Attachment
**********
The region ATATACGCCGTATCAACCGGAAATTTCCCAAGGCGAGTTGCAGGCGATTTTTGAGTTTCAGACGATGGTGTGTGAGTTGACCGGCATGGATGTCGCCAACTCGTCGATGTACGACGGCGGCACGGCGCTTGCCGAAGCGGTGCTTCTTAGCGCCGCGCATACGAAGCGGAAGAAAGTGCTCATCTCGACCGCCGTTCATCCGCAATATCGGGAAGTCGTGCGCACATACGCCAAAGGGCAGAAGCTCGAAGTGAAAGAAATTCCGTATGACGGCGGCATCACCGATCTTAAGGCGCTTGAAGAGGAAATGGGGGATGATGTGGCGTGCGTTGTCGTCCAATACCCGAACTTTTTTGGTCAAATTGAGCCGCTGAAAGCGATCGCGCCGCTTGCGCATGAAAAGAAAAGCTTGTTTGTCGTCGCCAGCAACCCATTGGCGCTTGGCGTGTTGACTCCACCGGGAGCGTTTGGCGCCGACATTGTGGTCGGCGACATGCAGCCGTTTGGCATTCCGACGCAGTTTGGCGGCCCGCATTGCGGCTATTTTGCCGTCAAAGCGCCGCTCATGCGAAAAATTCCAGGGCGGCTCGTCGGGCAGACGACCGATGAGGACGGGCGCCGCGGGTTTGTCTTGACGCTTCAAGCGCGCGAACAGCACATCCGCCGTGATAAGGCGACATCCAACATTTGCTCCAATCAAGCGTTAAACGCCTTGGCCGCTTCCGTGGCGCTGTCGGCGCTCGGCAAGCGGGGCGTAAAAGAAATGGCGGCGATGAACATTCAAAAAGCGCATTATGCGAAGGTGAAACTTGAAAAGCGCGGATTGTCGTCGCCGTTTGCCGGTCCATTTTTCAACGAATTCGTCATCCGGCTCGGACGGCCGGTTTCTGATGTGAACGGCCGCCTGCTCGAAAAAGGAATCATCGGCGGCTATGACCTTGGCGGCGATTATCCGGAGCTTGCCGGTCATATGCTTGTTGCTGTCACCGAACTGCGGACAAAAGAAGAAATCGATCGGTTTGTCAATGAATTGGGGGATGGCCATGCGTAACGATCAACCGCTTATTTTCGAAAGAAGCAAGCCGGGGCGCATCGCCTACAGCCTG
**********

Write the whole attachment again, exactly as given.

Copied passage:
The region ATATACGCCGTATCAACCGGAAATTTCCCAAGGCGAGTTGCAGGCGATTTTTGAGTTTCAGACGATGGTGTGTGAGTTGACCGGCATGGATGTCGCCAACTCGTCGATGTACGACGGCGGCACGGCGCTTGCCGAAGCGGTGCTTCTTAGCGCCGCGCATACGAAGCGGAAGAAAGTGCTCATCTCGACCGCCGTTCATCCGCAATATCGGGAAGTCGTGCGCACATACGCCAAAGGGCAGAAGCTCGAAGTGAAAGAAATTCCGTATGACGGCGGCATCACCGATCTTAAGGCGCTTGAAGAGGAAATGGGGGATGATGTGGCGTGCGTTGTCGTCCAATACCCGAACTTTTTTGGTCAAATTGAGCCGCTGAAAGCGATCGCGCCGCTTGCGCATGAAAAGAAAAGCTTGTTTGTCGTCGCCAGCAACCCATTGGCGCTTGGCGTGTTGACTCCACCGGGAGCGTTTGGCGCCGACATTGTGGTCGGCGACATGCAGCCGTTTGGCATTCCGACGCAGTTTGGCGGCCCGCATTGCGGCTATTTTGCCGTCAAAGCGCCGCTCATGCGAAAAATTCCAGGGCGGCTCGTCGGGCAGACGACCGATGAGGACGGGCGCCGCGGGTTTGTCTTGACGCTTCAAGCGCGCGAACAGCACATCCGCCGTGATAAGGCGACATCCAACATTTGCTCCAATCAAGCGTTAAACGCCTTGGCCGCTTCCGTGGCGCTGTCGGCGCTCGGCAAGCGGGGCGTAAAAGAAATGGCGGCGATGAACATTCAAAAAGCGCATTATGCGAAGGTGAAACTTGAAAAGCGCGGATTGTCGTCGCCGTTTGCCGGTCCATTTTTCAACGAATTCGTCATCCGGCTCGGACGGCCGGTTTCTGATGTGAACGGCCGCCTGCTCGAAAAAGGAATCATCGGCGGCTATGACCTTGGCGGCGATTATCCGGAGCTTGCCGGTCATATGCTTGTTGCTGTCACCGAACTGCGGACAAAAGAAGAAATCGATCGGTTTGTCAATGAATTGGGGGATGGCCATGCGTAACGATCAACCGCTTATTTTCGAAAGAAGCAAGCCGGGGCGCATCGCCTACAGCCTG